Posted by: madkentdragon | March 27, 2011

Quirky Kent 2 Airplanes, invasion and a Queen’s Castle (Sheppey)

The New Sheppey Bridge
The Isle of Sheppey is a little island off the north Kent coast, islands, originally it was three separate but the channels silted up and so the Isle of Hartley and the Isle of Elmley became part of the main island. The main estuary that the island sits in is the Thames and it is off this coast
that Boris Johnson wants to build his new airport! The dividing channel is the River Swale.
To reach it you cross a posh new bridge called The Sheppey Crossing which was opened in 2006. The old Kings Ferry Bridge remains as it is a railway bridge as well as a road bridge and is still used if the wind is too strong or an accident blocks the new one. Kings Ferry Bridge was replaced because it was too low, and the middle section had to be raised whenever a ship needed to pass through the channel of the Swale.
Edward I built the first bridge but when it fell into ruin, ferries of some sort were used, the advent of the railway brought the first of the bridges to span the Swale, the first two were toll bridges, but now the modern bridge and the  older railway bridge are free. During both WWI and WWII, you had to produce  a passport to gain access to the island!

Kings Ferry Bridge

Turn left after the bridge and you enter the little town of Queenborough, it has a very interesting past! Edward III built a castle here, on top of an earlier fort, and was used to guard ships passing from the English Channel or North Sea on their way to London, this shows that the channel was much deeper and wider in earlier centuries. The castle, long gone was built for his Queen Philippa of Hainaut and was complete with turrets and fancy stonework and was probably the model for the later castles on the mainland.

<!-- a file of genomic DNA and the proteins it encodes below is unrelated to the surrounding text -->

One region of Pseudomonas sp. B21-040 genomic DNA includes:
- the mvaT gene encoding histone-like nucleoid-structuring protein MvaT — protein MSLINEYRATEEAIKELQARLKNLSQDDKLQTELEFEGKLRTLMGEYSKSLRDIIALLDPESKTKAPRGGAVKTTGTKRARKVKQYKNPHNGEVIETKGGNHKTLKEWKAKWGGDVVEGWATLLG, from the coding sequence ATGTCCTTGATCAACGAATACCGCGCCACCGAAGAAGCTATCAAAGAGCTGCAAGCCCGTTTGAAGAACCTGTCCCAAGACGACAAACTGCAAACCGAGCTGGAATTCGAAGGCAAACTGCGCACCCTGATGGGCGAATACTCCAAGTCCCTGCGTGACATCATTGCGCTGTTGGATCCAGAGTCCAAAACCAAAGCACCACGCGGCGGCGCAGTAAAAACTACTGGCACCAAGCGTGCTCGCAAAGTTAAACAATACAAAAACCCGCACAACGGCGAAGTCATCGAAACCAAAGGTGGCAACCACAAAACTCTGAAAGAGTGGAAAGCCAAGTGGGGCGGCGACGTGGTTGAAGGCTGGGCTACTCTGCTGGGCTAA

Renamed as Queenborough in her honour, the town was given the status of a free borough with its own council and mayor, the charter granted in 1366 and was one of the only two ports allowed to export wool, the other being Sandwich. The castle/fort never had any troops garrisoned there and during Cromwell’s time it was demolished; but not long after this the Dutch captured the neighbouring Port of Sheerness in 1667 but withdrew a few days later, having captured the ship named The Royal Charles and burnt several others in the Thames and Medway estuaries. Now Queenborough is twinned with the Dutch town of Brielle, the twinning ceremony taking place in 1967.
In the years between 1815-1820 the Corporation was in financial difficulties and there were debts of £14,500 – but the Mayor and Corporation seemed very wealthy, there were riots when further taxes were raised to cover this fraud so Parliament vested the town’s business in the
hands of trustees and the parliamentary franchise for the island was lost in the Reform Act of 1832 – it seemed that the island’s two MPs had also benefitted from these frauds and other bribes. The borough charter was reinstated in 1885, but without most of the previous rights and the town still has its own Mayor but comes under the governance of Swale Borough Council. The pub, the Lady Hamilton is in memory of the house near the sea that she shared with Lord Nelson.
We’ll pop over to Eastchurch on the Island to finish this one, the small village has a claim to fame, apart from being home to three prisons on Elmley and a RSPB reserve, it is also the British home, with Leysdown to British aviation. The first recorded flight took place at Leysdown
but the works were soon moved to Eastchurch and this is where Winston Churchill took flying lessons. During the Battle of Britain some of the Polish Airforce were based here.
In 2009 a memorial was unveiled to commemorate 100 years of aviation  and there are examples of early airplanes in the old Shorts sheds at Eastchurch.
Aviation Memorial
Next time we’ll still be on the Island

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